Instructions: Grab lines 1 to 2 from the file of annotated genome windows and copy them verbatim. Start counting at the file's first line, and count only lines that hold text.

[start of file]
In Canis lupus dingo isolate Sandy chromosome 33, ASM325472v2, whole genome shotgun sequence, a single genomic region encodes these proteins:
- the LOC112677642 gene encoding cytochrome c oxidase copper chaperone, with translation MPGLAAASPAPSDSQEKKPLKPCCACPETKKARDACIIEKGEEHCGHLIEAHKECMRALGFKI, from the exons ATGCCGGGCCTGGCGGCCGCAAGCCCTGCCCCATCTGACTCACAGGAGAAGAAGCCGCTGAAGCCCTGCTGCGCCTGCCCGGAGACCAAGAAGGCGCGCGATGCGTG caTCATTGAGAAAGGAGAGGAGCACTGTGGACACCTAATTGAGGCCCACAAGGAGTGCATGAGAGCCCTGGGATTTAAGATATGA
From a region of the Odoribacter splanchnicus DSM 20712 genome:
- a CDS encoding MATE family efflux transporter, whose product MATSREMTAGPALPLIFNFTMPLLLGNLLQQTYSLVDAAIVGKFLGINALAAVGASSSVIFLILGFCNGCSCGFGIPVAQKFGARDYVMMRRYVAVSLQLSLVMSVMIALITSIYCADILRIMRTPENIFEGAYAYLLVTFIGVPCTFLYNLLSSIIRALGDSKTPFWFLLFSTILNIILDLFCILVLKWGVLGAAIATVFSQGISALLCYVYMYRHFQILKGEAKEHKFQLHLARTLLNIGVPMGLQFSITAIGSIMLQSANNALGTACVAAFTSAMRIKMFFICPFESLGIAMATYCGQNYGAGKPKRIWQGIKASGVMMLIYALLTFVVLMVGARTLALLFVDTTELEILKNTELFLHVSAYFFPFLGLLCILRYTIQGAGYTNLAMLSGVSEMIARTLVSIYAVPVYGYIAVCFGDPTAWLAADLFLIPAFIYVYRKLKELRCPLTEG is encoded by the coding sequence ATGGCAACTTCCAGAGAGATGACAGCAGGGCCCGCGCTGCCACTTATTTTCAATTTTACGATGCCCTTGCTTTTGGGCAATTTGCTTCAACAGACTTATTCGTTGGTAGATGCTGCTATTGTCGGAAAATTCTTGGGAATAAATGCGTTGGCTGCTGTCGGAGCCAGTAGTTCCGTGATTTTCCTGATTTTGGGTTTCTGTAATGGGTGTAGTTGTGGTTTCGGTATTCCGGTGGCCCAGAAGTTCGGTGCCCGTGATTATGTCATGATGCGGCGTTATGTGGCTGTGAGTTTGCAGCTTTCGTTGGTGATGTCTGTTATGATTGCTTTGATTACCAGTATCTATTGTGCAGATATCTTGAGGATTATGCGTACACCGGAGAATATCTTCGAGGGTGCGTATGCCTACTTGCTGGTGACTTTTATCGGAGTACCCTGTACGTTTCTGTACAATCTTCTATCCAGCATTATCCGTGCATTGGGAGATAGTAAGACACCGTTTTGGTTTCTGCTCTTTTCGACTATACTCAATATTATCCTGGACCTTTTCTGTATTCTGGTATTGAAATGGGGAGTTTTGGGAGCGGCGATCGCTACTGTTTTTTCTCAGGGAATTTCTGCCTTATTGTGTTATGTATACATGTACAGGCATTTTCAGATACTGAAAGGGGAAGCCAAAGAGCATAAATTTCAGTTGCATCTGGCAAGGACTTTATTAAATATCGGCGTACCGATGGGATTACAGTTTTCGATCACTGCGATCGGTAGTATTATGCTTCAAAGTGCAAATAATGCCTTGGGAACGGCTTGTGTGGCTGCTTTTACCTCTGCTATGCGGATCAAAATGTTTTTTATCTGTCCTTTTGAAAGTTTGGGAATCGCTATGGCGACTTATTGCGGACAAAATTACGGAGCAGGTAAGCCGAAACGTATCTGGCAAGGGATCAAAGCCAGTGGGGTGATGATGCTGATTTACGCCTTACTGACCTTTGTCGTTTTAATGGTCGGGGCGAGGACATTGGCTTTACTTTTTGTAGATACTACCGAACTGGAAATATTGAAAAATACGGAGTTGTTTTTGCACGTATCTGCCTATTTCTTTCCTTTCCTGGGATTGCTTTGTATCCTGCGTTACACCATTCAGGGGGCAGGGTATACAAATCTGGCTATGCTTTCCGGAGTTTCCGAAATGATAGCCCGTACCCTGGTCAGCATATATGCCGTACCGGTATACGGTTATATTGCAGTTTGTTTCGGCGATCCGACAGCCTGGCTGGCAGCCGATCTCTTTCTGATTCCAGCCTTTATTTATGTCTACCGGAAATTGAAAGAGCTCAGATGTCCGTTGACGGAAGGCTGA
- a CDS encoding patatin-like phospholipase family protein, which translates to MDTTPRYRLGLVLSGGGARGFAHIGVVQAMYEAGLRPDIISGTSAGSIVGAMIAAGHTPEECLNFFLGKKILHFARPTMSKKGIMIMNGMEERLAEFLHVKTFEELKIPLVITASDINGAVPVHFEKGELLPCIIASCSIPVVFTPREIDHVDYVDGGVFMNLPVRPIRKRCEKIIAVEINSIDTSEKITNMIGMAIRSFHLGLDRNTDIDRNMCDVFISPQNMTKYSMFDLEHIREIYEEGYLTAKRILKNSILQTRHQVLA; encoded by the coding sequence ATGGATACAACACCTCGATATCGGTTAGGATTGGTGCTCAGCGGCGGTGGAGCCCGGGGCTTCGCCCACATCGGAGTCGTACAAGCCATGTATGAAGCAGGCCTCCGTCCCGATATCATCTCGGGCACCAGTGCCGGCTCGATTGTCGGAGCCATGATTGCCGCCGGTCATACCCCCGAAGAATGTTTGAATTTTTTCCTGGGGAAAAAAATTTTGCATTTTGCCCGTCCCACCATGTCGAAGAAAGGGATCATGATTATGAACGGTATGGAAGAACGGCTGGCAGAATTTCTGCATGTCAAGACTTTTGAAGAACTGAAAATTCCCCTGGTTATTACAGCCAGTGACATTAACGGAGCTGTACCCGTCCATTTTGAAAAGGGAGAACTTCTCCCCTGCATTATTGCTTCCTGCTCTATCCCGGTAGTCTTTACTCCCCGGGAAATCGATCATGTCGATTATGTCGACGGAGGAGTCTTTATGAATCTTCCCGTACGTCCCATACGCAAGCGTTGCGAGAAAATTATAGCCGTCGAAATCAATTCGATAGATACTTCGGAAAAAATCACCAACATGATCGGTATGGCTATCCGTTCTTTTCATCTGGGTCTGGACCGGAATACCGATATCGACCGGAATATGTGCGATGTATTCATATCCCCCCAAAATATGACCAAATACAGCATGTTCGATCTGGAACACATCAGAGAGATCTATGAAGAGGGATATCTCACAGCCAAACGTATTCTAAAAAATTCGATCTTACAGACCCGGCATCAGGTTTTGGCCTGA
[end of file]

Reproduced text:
In Canis lupus dingo isolate Sandy chromosome 33, ASM325472v2, whole genome shotgun sequence, a single genomic region encodes these proteins:
- the LOC112677642 gene encoding cytochrome c oxidase copper chaperone, with translation MPGLAAASPAPSDSQEKKPLKPCCACPETKKARDACIIEKGEEHCGHLIEAHKECMRALGFKI, from the exons ATGCCGGGCCTGGCGGCCGCAAGCCCTGCCCCATCTGACTCACAGGAGAAGAAGCCGCTGAAGCCCTGCTGCGCCTGCCCGGAGACCAAGAAGGCGCGCGATGCGTG caTCATTGAGAAAGGAGAGGAGCACTGTGGACACCTAATTGAGGCCCACAAGGAGTGCATGAGAGCCCTGGGATTTAAGATATGA